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Insurance companies expand multifamily financing options

Cooper Williams CREJ Colorado Real Estate Journal Speaker

Cooper Williams
President, Essex Financial Group

When financing multifamily properties, most apartment owners first think about government sponsored entities, Fannie Mae and Freddie Mac. The GSEs have historically offered more competitive terms than conventional apartment financing sources – insurance companies and banks – on everything from the higher leverage to lower interest rates for longer-term, fixed rate loans. However, times are changing.

According to research conducted by the Mortgage Bankers Association, the insurance companies’ mortgage debt holdings increased by 9% in 2018, which is higher than the overall market average for multifamily debt holdings. This increased exposure to multifamily debt is directly attributable to insurance companies expanding their debt offerings on their balance sheets, along with adding new programs with third-party capital partners.

These third-party capital partners have increased the insurance companies’ bandwidth and product offerings, which in turn has parlayed into more opportunities, more loan requests and more closed loans. This trend will continue for the remainder of the year as the GSEs are closely managing their capped business in order to maintain liquidity through year-end.

In a fast-moving, constantly changing economic environment, it is important for apartment property owners to understand how the insurance companies might compete against the GSEs, in order to secure the best possible loan terms to align with their business objectives. Here are a few ways in which the insurance companies are going head-to-head with the GSEs and winning business:

Interest rates. Insurance company spreads are consistently 30 to 60 basis points lower than GSE spreads for moderate leverage (approximately 65% loan to value) on Class A and B multifamily properties in major metropolitan areas. This is amplified with the GSEs reaching their allocation caps at the midyear point. While the insurance companies are not as competitive with the GSEs on full leverage 75% LTV loan requests, the insurance companies will get extremely aggressive on lower-leverage requests.

We are currently seeing insurance company spreads as low as 125 bps for sub-55% LTV loans, and with today’s 10-year U.S. Treasury hovering around 2%, apartment property owners can still lock in 10-year fixed rates as low as 3.25%. Unlike the GSEs, insurance companies can fix the rate at loan application for 90 days, and for a very small increase in the spread (2 to 3 bps per month), the insurance companies can lock a rate for up to six months.

Variety of terms. Insurance companies have a significant need for long-term (10- to 30-year), fixed-income assets where monthly or semiannual interest payments can match to long-term payout requirements on annuities and life insurance policies. As such, the insurance companies can offer a longer-term product that the GSEs can’t offer, and with today’s flat yield curve, there is only a marginal difference between a 10-year fixed rate (approximately 3.5% on average) and a 15-year fixed rate (approximately 3.65% on average).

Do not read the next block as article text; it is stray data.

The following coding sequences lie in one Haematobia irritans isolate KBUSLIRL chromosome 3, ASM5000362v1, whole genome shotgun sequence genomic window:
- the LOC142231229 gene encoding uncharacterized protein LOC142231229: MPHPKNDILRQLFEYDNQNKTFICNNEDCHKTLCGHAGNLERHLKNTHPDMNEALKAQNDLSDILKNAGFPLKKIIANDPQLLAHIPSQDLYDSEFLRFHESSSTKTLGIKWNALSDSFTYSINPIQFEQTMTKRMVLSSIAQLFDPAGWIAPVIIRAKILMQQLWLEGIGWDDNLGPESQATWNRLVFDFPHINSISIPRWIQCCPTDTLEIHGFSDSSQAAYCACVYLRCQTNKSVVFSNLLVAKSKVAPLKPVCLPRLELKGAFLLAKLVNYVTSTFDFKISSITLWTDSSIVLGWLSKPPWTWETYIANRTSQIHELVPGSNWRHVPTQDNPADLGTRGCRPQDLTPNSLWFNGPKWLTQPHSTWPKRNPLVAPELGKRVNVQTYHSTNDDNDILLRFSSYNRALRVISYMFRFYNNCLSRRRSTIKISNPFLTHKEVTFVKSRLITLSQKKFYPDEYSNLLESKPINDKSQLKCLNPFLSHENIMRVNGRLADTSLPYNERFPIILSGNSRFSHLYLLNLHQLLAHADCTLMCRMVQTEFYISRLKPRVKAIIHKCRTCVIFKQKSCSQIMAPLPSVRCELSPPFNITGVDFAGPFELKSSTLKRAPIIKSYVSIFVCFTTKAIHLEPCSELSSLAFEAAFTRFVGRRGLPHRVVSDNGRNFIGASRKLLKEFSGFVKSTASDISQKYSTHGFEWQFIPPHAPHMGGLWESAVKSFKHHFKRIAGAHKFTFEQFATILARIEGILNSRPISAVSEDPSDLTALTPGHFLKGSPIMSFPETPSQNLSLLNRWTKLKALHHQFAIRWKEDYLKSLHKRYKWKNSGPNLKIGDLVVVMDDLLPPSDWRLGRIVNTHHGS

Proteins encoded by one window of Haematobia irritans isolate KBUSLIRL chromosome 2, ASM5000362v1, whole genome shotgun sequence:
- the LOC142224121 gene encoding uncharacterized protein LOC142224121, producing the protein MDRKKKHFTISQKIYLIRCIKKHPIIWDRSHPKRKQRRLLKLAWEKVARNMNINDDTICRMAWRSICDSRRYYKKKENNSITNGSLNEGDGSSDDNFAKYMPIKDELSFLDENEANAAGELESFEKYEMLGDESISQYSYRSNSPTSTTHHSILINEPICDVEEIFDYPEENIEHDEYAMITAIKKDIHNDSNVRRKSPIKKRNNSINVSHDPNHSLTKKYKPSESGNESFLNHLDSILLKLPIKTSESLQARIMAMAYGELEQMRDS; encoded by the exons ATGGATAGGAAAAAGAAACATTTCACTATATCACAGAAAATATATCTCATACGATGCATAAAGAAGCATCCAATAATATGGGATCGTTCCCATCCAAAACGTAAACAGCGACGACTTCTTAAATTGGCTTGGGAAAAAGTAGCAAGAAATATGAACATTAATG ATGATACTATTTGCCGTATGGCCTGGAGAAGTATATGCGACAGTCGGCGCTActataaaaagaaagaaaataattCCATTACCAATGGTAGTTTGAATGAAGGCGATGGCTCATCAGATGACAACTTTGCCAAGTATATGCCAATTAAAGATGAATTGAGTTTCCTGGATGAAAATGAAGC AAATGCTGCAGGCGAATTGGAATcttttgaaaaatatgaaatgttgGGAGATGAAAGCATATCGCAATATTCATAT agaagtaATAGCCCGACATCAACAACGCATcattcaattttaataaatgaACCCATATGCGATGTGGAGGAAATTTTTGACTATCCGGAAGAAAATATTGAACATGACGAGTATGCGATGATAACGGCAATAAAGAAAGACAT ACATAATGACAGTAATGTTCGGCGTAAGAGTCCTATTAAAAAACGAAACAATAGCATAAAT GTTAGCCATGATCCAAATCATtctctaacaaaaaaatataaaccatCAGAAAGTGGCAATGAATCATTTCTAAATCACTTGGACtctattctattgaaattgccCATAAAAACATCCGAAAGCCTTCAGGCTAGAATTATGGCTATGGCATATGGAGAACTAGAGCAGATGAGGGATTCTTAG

Additionally, insurance companies are now offering shorter-term floating-rate loans through expanded capital offerings with third-party clients. These new floating-rate options are designed to compete directly with the banks, and the insurance companies are winning with their lower cost of capital and nonrecourse capabilities.

Creativity. Insurance companies are starting to get creative in order to steal business away from the GSEs. Insurance companies can be creative on a case-by-case basis when a loan request does not fit within the confines of a particular loan program. Creative structures include funding hurdles (initial funding at 1.10x debt coverage ratio, followed by the full funding upon stabilization), earnouts based on predetermined loan metrics (debt yield, debt coverage ratio), interest reserves or other holdbacks, higher leverage on the right asset, master leases, or limited recourse obligations until stabilization. The potential possibilities can be tailored to the borrower’s needs, where the GSEs are constrained by their set programs.

Additionally, insurance companies can underwrite a property on a forward-looking basis and are not as reliant as the GSEs on trailing three- or 12-month operations to underwrite, size, quote and close a loan. This is particularly helpful for construction loan takeout loans or repositions that are in the process of stabilizing.

Construction-to-permanent loan products. Several life insurance companies offer construction-to-permanent financing options, which allows borrowers to fix a long-term interest rate preconstruction, eliminate interest rate risk during construction, and eliminate refinance risk during lease-up and stabilization. Most programs have a minimum duration of 10 years, and several insurance companies can go as long as 30 years fixed. In fact, one specific insurance company program has a 40-year term with a 40-year amortization (think HUD 221(d) (4) without the giant timeline and uncertainty).

Before deferring to the GSEs on your next acquisition loan or refinance, you might want to look into alternative financing options with the insurance companies. You may be surprised by the positive results.

Featured in CREJ’sJuly 17-Aug. 6, 2019, issue

Edited by the Colorado Real Estate Journal staff.